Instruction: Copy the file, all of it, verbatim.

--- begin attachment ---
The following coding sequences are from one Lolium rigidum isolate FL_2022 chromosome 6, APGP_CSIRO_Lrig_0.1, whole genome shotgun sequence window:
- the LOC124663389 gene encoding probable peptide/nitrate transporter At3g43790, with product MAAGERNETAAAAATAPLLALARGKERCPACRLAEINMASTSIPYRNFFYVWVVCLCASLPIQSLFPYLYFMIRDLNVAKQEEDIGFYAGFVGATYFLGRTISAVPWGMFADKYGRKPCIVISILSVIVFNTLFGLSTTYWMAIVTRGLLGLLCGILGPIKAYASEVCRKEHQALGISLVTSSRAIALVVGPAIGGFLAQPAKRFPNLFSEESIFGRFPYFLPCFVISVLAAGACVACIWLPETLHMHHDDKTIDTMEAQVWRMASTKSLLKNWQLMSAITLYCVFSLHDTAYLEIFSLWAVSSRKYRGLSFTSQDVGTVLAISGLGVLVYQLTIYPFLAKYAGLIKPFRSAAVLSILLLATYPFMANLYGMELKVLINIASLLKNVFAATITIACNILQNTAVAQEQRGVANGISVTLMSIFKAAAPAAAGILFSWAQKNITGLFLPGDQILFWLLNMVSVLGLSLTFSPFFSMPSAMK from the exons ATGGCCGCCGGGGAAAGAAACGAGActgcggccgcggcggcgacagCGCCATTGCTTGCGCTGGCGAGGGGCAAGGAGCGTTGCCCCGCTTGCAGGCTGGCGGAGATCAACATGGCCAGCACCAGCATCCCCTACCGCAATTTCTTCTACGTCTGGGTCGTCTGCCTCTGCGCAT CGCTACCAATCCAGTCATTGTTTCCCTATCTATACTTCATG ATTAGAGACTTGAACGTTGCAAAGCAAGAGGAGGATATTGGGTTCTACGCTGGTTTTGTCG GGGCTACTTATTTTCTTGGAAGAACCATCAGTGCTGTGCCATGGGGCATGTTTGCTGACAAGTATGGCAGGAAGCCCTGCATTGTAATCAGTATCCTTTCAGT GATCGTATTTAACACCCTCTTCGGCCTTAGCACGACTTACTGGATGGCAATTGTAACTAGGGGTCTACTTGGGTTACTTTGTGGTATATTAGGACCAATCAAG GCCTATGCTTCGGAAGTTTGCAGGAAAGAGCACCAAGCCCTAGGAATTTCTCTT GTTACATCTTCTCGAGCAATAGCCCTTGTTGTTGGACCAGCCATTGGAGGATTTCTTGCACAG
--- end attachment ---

The following coding sequences are from one Lolium rigidum isolate FL_2022 chromosome 6, APGP_CSIRO_Lrig_0.1, whole genome shotgun sequence window:
- the LOC124663389 gene encoding probable peptide/nitrate transporter At3g43790, with product MAAGERNETAAAAATAPLLALARGKERCPACRLAEINMASTSIPYRNFFYVWVVCLCASLPIQSLFPYLYFMIRDLNVAKQEEDIGFYAGFVGATYFLGRTISAVPWGMFADKYGRKPCIVISILSVIVFNTLFGLSTTYWMAIVTRGLLGLLCGILGPIKAYASEVCRKEHQALGISLVTSSRAIALVVGPAIGGFLAQPAKRFPNLFSEESIFGRFPYFLPCFVISVLAAGACVACIWLPETLHMHHDDKTIDTMEAQVWRMASTKSLLKNWQLMSAITLYCVFSLHDTAYLEIFSLWAVSSRKYRGLSFTSQDVGTVLAISGLGVLVYQLTIYPFLAKYAGLIKPFRSAAVLSILLLATYPFMANLYGMELKVLINIASLLKNVFAATITIACNILQNTAVAQEQRGVANGISVTLMSIFKAAAPAAAGILFSWAQKNITGLFLPGDQILFWLLNMVSVLGLSLTFSPFFSMPSAMK from the exons ATGGCCGCCGGGGAAAGAAACGAGActgcggccgcggcggcgacagCGCCATTGCTTGCGCTGGCGAGGGGCAAGGAGCGTTGCCCCGCTTGCAGGCTGGCGGAGATCAACATGGCCAGCACCAGCATCCCCTACCGCAATTTCTTCTACGTCTGGGTCGTCTGCCTCTGCGCAT CGCTACCAATCCAGTCATTGTTTCCCTATCTATACTTCATG ATTAGAGACTTGAACGTTGCAAAGCAAGAGGAGGATATTGGGTTCTACGCTGGTTTTGTCG GGGCTACTTATTTTCTTGGAAGAACCATCAGTGCTGTGCCATGGGGCATGTTTGCTGACAAGTATGGCAGGAAGCCCTGCATTGTAATCAGTATCCTTTCAGT GATCGTATTTAACACCCTCTTCGGCCTTAGCACGACTTACTGGATGGCAATTGTAACTAGGGGTCTACTTGGGTTACTTTGTGGTATATTAGGACCAATCAAG GCCTATGCTTCGGAAGTTTGCAGGAAAGAGCACCAAGCCCTAGGAATTTCTCTT GTTACATCTTCTCGAGCAATAGCCCTTGTTGTTGGACCAGCCATTGGAGGATTTCTTGCACAG